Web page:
NEW YORK (Oct. 6)
The new Supreme Court term has shaped up as a busy one for Jewish groups, with the court agreeing to hear arguments in two key church-state cases and a challenge of a landmark civil rights decision.
Beyond those individual cases, the term, which opened Monday, will be watched for signs of President Reagan’s influence in shaping the court.
For instance, Reagan’s third and most recent appointee to the high court, Justice Anthony Kennedy, may be in a position to cast the deciding vote in a review of Patterson vs. McLean Credit Union.
The court will use that case to decide whether to overturn a 1976 ruling, Runyon vs. McCrary, that upheld a broad interpretation of the Civil Right Act of 1866. The Reconstructionist-era law bars race discrimination in both the public and private sectors.
If the court overturns its 12-year-old ruling, it will “take away a powerful remedy for victims of discrimination,” said Jill Kahn, associate director of legal affairs at the Anti-Defamation League of B’nai B’rith.
ADL, along with the National Jewish Community Relations Advisory Council, American Jewish Congress, American Jewish Committee, the Union of American Hebrew Congregations and more than 100 other religious and civil rights organizations have signed onto a brief urging the court to hold fast to the Civil Rights Act.
The court began hearing arguments in the case Wednesday, but is not expected to issue a ruling before the first of the year.
SPLIT ON CIVIL RIGHTS CASE
A second major civil rights case may not engender as unanimous a response among Jewish groups. In hearing City of Richmond (Va.) vs. J.A. Croson Co., the court will consider a city ordinance that required city contractors to set aside 30 percent of city contracts to minority-owned businesses.
In Supreme Court decisions on affirmative action going back 10 years, including five during the last two terms, the court has consistently upheld almost all types of race and gender preference programs.
But those decisions were very closely argued, said Marc Stern, co-director of the AJCongress Commission on Law and Social Action. “There is intense speculation that the court will undo much of its prior approval of affirmative action,” said Stern.
Few organizations have yet to take official stands on the current case, which will be heard Oct. 12, But most Jewish groups have long stood in opposition to hiring quotas.
In the church-state realm, the court decided Monday that it will hear an appeal of two lower court decisions that barred both a menorah and a nativity scene from being displayed on public property in Pittsburgh.
The case, ACLU et al. vs. County of Allegheny and City of Pittsburgh, will mark the first time that the court will decide on the constitutionality of a menorah display in addition to creche or cross displays.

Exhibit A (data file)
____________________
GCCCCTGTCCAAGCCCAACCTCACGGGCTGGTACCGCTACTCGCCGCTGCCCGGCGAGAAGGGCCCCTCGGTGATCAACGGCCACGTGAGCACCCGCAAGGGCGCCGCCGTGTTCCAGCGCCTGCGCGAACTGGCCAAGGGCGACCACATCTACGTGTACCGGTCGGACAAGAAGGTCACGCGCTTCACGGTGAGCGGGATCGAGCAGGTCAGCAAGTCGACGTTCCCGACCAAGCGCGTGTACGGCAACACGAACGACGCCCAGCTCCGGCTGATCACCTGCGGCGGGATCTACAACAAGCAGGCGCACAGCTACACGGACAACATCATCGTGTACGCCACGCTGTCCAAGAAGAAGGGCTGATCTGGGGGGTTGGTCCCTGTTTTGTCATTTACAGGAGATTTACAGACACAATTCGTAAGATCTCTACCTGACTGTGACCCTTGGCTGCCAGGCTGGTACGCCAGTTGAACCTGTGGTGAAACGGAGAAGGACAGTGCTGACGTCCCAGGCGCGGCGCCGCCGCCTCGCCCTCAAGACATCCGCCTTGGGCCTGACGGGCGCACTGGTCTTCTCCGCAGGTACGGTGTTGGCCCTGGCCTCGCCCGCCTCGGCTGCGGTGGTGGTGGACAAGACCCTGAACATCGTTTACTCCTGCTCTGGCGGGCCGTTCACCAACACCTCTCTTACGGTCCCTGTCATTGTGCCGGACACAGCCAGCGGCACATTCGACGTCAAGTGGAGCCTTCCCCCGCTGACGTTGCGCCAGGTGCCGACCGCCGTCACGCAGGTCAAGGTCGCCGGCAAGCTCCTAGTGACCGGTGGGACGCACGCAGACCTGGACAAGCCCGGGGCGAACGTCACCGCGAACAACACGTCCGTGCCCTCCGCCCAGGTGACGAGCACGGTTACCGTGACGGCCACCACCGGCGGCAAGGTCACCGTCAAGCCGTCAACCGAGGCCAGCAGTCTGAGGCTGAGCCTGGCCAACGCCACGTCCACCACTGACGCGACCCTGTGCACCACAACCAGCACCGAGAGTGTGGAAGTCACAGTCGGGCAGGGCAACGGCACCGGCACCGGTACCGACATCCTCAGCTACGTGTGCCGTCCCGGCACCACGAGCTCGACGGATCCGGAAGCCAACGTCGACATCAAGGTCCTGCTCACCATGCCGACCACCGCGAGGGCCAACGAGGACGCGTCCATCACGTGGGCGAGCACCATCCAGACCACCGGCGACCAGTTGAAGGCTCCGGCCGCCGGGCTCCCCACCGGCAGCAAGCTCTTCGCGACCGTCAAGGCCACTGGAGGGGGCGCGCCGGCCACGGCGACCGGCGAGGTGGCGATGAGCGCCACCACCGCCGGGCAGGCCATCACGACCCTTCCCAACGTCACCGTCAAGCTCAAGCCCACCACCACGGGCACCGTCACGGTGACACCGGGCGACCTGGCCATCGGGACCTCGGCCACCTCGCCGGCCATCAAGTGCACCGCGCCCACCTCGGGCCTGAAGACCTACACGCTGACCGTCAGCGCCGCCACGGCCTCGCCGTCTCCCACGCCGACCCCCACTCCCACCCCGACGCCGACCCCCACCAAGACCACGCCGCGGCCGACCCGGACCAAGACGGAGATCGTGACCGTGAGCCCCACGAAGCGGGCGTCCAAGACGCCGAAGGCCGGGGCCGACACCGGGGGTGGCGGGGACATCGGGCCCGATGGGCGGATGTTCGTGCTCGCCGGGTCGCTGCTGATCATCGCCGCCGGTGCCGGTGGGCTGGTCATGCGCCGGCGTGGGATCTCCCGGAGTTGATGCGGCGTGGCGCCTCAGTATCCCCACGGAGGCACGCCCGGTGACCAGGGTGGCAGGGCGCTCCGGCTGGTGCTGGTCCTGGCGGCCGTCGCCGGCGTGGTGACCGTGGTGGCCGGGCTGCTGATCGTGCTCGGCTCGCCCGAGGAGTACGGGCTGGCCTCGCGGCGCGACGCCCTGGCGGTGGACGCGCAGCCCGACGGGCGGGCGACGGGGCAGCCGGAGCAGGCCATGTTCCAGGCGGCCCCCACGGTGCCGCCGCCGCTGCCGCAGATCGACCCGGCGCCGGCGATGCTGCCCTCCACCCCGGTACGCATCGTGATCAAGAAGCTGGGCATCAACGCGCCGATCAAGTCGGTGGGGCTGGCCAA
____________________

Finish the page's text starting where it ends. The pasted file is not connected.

The case also will pit Jewish organizations against one another. Arguing in favor of the menorah display is Chabad, the Lubavitch Hasidic movement. Representing one of the plaintiffs in the case who challenged the display is the ADL.
WORK ON THE SABBATH
The ADL contends that both the creche and the menorah are sectarian religious symbols, and that their placement on government property violates the First Amendment clause that prohibits the enactment of laws respecting “the establishment of religion.”
Chabad and its supporters, however, including the National Jewish Commission on Law and Public Affairs, or COLPA, argue that the display of a menorah beside a Christmas tree and other holiday decorations constitutes equal treatment of religions.
“This is a case of reasonable accommodation of different faiths, not a violation of the establishment clause,” said Dennis Rapps, COLPA’s executive director.
Opponents of public religious displays have mixed feelings about the court’s decision to hear the cases. On one hand, the court is in a position to deliver a decisive ruling on an issue that has remained unclear in state and lower court rulings. On the other hand, most of those rulings have gone against the displays, and opponents fear a reversal of that pattern.
The court also agreed Monday to hear a case involving free exercise of religion that may have far-reaching implications.
In Frazee vs. Department of Employment Security, an Illinois man says he was denied state unemployment benefits because he refused to work on Sunday, his sabbath, despite the fact that he belonged to no organized church or denomination.
Although a previous Supreme Court decision upheld the principle of a religious worker’s rights, the current case will ask the court, in essence, to define a religion or religious belief deserving constitutional protection.